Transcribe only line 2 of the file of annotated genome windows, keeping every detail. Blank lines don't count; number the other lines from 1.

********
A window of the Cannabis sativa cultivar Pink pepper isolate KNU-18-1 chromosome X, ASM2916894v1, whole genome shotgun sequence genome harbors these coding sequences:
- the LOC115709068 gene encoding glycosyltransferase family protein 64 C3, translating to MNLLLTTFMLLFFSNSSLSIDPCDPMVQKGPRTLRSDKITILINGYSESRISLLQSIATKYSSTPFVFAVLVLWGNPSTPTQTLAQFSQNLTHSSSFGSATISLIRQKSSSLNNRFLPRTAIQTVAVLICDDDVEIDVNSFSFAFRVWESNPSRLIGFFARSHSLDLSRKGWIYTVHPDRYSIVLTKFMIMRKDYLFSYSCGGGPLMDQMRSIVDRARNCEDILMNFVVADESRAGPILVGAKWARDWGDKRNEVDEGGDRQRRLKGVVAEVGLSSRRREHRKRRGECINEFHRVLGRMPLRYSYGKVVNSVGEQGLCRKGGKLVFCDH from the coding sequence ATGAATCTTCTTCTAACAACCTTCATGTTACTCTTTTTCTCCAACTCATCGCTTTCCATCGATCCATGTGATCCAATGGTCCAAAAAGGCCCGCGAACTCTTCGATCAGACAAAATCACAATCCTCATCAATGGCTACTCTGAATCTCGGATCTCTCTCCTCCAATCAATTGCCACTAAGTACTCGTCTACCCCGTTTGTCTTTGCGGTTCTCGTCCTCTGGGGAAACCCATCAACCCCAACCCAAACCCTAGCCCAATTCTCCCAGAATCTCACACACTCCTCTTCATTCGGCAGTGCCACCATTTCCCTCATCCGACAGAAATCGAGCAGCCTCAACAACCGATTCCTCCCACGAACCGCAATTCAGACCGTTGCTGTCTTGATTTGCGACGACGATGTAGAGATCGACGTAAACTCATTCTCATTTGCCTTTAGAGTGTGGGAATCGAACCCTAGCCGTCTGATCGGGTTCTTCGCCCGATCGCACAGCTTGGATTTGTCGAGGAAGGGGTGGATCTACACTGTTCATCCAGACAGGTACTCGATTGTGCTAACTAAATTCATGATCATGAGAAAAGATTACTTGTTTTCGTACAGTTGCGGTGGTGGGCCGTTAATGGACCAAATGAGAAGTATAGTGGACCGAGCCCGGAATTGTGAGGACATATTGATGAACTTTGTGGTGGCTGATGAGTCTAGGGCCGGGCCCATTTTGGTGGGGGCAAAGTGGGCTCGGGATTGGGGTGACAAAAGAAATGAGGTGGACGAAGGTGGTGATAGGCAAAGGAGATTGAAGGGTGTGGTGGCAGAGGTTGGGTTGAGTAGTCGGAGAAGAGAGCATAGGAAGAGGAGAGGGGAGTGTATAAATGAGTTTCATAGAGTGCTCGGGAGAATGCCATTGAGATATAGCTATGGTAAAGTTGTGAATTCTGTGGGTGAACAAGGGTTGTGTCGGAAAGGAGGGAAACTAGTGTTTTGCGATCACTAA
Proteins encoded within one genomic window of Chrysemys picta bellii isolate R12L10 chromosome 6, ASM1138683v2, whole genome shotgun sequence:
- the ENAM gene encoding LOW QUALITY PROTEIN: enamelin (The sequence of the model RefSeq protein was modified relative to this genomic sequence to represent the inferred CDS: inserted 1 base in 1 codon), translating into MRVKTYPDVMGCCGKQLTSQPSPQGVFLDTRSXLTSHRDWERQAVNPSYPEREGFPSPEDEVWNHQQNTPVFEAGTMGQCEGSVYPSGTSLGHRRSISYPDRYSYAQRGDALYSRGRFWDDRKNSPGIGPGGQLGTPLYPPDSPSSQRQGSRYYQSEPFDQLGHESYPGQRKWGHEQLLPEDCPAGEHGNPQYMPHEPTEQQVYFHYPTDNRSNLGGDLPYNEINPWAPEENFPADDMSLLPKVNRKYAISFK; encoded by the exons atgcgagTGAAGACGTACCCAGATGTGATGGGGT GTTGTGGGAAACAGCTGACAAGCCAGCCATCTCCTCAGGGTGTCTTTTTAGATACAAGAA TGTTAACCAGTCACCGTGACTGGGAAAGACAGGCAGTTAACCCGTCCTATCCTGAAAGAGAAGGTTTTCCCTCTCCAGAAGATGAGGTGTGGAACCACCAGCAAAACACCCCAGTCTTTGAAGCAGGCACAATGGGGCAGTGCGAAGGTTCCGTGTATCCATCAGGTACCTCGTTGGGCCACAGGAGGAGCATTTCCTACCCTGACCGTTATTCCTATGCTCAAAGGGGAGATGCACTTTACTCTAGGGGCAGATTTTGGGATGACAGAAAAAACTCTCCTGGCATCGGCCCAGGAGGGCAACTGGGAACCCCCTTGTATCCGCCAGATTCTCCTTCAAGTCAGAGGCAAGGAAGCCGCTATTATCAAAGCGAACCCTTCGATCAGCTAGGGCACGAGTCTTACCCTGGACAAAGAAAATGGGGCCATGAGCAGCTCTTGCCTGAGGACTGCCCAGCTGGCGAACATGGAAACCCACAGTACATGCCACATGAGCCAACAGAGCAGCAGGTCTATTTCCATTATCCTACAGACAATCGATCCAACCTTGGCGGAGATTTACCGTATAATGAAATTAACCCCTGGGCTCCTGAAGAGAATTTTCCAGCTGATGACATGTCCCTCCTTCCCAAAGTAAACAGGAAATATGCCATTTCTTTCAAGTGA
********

- the LOC115709068 gene encoding glycosyltransferase family protein 64 C3, translating to MNLLLTTFMLLFFSNSSLSIDPCDPMVQKGPRTLRSDKITILINGYSESRISLLQSIATKYSSTPFVFAVLVLWGNPSTPTQTLAQFSQNLTHSSSFGSATISLIRQKSSSLNNRFLPRTAIQTVAVLICDDDVEIDVNSFSFAFRVWESNPSRLIGFFARSHSLDLSRKGWIYTVHPDRYSIVLTKFMIMRKDYLFSYSCGGGPLMDQMRSIVDRARNCEDILMNFVVADESRAGPILVGAKWARDWGDKRNEVDEGGDRQRRLKGVVAEVGLSSRRREHRKRRGECINEFHRVLGRMPLRYSYGKVVNSVGEQGLCRKGGKLVFCDH from the coding sequence ATGAATCTTCTTCTAACAACCTTCATGTTACTCTTTTTCTCCAACTCATCGCTTTCCATCGATCCATGTGATCCAATGGTCCAAAAAGGCCCGCGAACTCTTCGATCAGACAAAATCACAATCCTCATCAATGGCTACTCTGAATCTCGGATCTCTCTCCTCCAATCAATTGCCACTAAGTACTCGTCTACCCCGTTTGTCTTTGCGGTTCTCGTCCTCTGGGGAAACCCATCAACCCCAACCCAAACCCTAGCCCAATTCTCCCAGAATCTCACACACTCCTCTTCATTCGGCAGTGCCACCATTTCCCTCATCCGACAGAAATCGAGCAGCCTCAACAACCGATTCCTCCCACGAACCGCAATTCAGACCGTTGCTGTCTTGATTTGCGACGACGATGTAGAGATCGACGTAAACTCATTCTCATTTGCCTTTAGAGTGTGGGAATCGAACCCTAGCCGTCTGATCGGGTTCTTCGCCCGATCGCACAGCTTGGATTTGTCGAGGAAGGGGTGGATCTACACTGTTCATCCAGACAGGTACTCGATTGTGCTAACTAAATTCATGATCATGAGAAAAGATTACTTGTTTTCGTACAGTTGCGGTGGTGGGCCGTTAATGGACCAAATGAGAAGTATAGTGGACCGAGCCCGGAATTGTGAGGACATATTGATGAACTTTGTGGTGGCTGATGAGTCTAGGGCCGGGCCCATTTTGGTGGGGGCAAAGTGGGCTCGGGATTGGGGTGACAAAAGAAATGAGGTGGACGAAGGTGGTGATAGGCAAAGGAGATTGAAGGGTGTGGTGGCAGAGGTTGGGTTGAGTAGTCGGAGAAGAGAGCATAGGAAGAGGAGAGGGGAGTGTATAAATGAGTTTCATAGAGTGCTCGGGAGAATGCCATTGAGATATAGCTATGGTAAAGTTGTGAATTCTGTGGGTGAACAAGGGTTGTGTCGGAAAGGAGGGAAACTAGTGTTTTGCGATCACTAA